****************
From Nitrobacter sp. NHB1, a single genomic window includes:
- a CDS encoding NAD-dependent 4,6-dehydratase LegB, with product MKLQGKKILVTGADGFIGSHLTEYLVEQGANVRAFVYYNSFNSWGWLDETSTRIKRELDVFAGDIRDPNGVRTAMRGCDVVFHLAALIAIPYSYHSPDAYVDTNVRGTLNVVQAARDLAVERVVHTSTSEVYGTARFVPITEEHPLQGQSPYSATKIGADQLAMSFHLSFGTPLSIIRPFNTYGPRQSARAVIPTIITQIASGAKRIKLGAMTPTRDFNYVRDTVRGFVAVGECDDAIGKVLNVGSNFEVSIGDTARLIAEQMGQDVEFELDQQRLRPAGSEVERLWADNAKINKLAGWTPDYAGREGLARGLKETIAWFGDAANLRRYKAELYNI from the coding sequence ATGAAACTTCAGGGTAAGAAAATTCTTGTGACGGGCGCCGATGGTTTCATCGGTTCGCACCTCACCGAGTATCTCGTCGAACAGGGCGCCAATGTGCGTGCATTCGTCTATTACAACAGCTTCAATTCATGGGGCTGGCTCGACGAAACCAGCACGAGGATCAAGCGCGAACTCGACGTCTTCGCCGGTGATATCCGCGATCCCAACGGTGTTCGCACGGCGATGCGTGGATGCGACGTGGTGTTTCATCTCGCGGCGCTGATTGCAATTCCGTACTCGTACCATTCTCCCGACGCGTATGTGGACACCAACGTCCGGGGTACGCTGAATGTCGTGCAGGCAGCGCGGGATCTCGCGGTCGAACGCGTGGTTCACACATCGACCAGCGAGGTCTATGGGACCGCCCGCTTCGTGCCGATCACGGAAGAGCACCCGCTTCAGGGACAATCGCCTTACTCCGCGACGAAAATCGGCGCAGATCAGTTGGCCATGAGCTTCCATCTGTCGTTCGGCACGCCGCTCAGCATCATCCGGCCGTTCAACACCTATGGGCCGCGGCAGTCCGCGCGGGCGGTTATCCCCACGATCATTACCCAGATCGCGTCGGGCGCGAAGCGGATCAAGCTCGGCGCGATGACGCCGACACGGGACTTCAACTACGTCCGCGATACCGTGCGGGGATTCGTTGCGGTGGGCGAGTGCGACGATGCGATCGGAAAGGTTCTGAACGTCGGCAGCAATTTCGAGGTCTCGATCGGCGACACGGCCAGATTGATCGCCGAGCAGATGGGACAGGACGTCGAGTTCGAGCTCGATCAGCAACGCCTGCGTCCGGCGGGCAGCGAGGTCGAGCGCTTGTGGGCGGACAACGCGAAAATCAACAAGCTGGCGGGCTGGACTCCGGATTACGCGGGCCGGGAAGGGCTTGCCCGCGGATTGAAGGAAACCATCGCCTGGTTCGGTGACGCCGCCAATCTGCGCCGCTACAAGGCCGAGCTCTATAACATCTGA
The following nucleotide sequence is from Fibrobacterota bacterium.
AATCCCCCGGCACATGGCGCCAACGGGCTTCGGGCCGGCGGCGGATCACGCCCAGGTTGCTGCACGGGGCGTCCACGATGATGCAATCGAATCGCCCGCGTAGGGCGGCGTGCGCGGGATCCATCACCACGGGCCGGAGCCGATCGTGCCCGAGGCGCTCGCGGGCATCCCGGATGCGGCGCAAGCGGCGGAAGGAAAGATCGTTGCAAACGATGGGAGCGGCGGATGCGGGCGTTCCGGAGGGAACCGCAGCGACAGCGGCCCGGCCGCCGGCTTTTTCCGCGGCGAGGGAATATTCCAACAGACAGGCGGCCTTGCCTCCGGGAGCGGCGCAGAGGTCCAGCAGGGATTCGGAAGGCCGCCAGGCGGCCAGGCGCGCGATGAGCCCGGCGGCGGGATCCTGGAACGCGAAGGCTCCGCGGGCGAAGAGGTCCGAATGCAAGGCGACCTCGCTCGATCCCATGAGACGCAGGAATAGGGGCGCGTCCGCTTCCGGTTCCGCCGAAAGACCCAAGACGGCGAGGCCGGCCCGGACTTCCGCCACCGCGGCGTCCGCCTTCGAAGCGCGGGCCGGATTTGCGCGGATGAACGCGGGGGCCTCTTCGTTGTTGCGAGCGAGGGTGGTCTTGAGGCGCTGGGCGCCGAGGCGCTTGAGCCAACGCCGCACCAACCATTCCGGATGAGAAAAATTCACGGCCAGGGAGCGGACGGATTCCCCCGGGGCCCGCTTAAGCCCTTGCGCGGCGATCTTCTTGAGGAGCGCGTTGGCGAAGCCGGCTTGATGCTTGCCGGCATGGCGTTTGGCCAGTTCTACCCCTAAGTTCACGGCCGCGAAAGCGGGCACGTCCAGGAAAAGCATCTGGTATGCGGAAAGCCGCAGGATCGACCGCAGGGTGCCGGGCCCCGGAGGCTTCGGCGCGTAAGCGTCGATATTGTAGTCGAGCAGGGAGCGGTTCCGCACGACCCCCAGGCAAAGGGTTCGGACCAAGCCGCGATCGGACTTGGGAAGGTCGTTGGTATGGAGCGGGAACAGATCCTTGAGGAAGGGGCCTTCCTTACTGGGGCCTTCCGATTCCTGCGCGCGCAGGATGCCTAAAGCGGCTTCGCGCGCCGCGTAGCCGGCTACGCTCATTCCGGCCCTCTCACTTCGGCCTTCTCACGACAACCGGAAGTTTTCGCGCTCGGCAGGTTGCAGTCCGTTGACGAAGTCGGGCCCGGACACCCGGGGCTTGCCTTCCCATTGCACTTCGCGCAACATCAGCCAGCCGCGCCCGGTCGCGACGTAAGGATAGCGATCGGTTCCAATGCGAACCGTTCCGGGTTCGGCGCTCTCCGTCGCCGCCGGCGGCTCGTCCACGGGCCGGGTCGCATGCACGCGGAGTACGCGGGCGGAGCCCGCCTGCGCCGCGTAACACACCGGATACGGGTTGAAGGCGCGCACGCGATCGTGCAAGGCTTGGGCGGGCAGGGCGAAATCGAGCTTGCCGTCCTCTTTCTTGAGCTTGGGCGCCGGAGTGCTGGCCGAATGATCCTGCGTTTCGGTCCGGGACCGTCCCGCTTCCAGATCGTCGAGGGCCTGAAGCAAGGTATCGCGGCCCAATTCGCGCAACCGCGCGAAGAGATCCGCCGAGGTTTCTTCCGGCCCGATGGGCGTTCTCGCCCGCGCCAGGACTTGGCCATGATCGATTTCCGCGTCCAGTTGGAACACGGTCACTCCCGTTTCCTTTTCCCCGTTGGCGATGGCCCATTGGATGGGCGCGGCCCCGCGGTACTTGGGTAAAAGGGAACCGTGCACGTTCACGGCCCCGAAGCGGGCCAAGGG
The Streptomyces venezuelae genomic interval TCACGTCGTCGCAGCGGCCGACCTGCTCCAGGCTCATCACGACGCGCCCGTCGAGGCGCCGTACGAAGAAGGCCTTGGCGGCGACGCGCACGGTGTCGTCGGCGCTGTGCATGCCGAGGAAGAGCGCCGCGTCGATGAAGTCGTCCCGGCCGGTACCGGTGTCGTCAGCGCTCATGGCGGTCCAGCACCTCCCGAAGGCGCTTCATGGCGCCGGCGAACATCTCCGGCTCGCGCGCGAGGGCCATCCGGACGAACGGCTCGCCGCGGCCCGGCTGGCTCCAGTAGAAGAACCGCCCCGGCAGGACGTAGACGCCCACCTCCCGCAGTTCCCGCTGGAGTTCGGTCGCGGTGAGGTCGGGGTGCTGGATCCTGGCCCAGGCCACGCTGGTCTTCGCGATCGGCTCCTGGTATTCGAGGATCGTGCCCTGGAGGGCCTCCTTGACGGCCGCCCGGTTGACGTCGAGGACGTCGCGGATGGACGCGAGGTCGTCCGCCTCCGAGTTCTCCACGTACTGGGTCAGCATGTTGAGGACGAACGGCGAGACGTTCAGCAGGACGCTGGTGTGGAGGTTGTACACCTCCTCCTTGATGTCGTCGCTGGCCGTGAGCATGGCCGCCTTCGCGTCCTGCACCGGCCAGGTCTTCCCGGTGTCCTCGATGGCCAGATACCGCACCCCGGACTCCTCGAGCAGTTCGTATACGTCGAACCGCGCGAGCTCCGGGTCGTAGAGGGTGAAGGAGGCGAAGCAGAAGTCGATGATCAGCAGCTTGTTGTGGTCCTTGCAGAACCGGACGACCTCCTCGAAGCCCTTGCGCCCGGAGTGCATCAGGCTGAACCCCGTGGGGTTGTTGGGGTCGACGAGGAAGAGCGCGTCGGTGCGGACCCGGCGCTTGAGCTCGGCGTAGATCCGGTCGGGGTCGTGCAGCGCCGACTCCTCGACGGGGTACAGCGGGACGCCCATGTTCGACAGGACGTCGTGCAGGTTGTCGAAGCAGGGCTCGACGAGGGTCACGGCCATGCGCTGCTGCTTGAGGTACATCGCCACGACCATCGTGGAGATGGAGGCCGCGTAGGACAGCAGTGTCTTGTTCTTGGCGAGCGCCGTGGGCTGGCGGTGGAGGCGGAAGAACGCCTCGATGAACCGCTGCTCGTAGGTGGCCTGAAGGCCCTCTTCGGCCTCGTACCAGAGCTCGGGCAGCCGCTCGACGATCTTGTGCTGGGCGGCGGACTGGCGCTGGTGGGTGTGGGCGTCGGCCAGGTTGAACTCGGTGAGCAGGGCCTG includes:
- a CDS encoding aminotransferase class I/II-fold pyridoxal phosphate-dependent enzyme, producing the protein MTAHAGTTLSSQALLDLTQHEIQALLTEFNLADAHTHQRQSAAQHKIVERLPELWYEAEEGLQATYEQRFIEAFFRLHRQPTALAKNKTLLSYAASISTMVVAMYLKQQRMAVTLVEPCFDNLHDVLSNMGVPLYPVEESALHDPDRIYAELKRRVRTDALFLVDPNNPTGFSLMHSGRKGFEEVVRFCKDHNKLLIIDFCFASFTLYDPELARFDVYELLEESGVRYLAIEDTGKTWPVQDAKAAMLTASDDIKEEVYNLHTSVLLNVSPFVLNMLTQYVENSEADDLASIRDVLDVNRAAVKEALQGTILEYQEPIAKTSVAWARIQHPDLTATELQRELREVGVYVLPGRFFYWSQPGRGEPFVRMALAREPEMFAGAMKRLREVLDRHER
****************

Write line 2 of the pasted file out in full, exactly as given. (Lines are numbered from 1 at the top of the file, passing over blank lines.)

- a CDS encoding NAD-dependent 4,6-dehydratase LegB, with product MKLQGKKILVTGADGFIGSHLTEYLVEQGANVRAFVYYNSFNSWGWLDETSTRIKRELDVFAGDIRDPNGVRTAMRGCDVVFHLAALIAIPYSYHSPDAYVDTNVRGTLNVVQAARDLAVERVVHTSTSEVYGTARFVPITEEHPLQGQSPYSATKIGADQLAMSFHLSFGTPLSIIRPFNTYGPRQSARAVIPTIITQIASGAKRIKLGAMTPTRDFNYVRDTVRGFVAVGECDDAIGKVLNVGSNFEVSIGDTARLIAEQMGQDVEFELDQQRLRPAGSEVERLWADNAKINKLAGWTPDYAGREGLARGLKETIAWFGDAANLRRYKAELYNI from the coding sequence ATGAAACTTCAGGGTAAGAAAATTCTTGTGACGGGCGCCGATGGTTTCATCGGTTCGCACCTCACCGAGTATCTCGTCGAACAGGGCGCCAATGTGCGTGCATTCGTCTATTACAACAGCTTCAATTCATGGGGCTGGCTCGACGAAACCAGCACGAGGATCAAGCGCGAACTCGACGTCTTCGCCGGTGATATCCGCGATCCCAACGGTGTTCGCACGGCGATGCGTGGATGCGACGTGGTGTTTCATCTCGCGGCGCTGATTGCAATTCCGTACTCGTACCATTCTCCCGACGCGTATGTGGACACCAACGTCCGGGGTACGCTGAATGTCGTGCAGGCAGCGCGGGATCTCGCGGTCGAACGCGTGGTTCACACATCGACCAGCGAGGTCTATGGGACCGCCCGCTTCGTGCCGATCACGGAAGAGCACCCGCTTCAGGGACAATCGCCTTACTCCGCGACGAAAATCGGCGCAGATCAGTTGGCCATGAGCTTCCATCTGTCGTTCGGCACGCCGCTCAGCATCATCCGGCCGTTCAACACCTATGGGCCGCGGCAGTCCGCGCGGGCGGTTATCCCCACGATCATTACCCAGATCGCGTCGGGCGCGAAGCGGATCAAGCTCGGCGCGATGACGCCGACACGGGACTTCAACTACGTCCGCGATACCGTGCGGGGATTCGTTGCGGTGGGCGAGTGCGACGATGCGATCGGAAAGGTTCTGAACGTCGGCAGCAATTTCGAGGTCTCGATCGGCGACACGGCCAGATTGATCGCCGAGCAGATGGGACAGGACGTCGAGTTCGAGCTCGATCAGCAACGCCTGCGTCCGGCGGGCAGCGAGGTCGAGCGCTTGTGGGCGGACAACGCGAAAATCAACAAGCTGGCGGGCTGGACTCCGGATTACGCGGGCCGGGAAGGGCTTGCCCGCGGATTGAAGGAAACCATCGCCTGGTTCGGTGACGCCGCCAATCTGCGCCGCTACAAGGCCGAGCTCTATAACATCTGA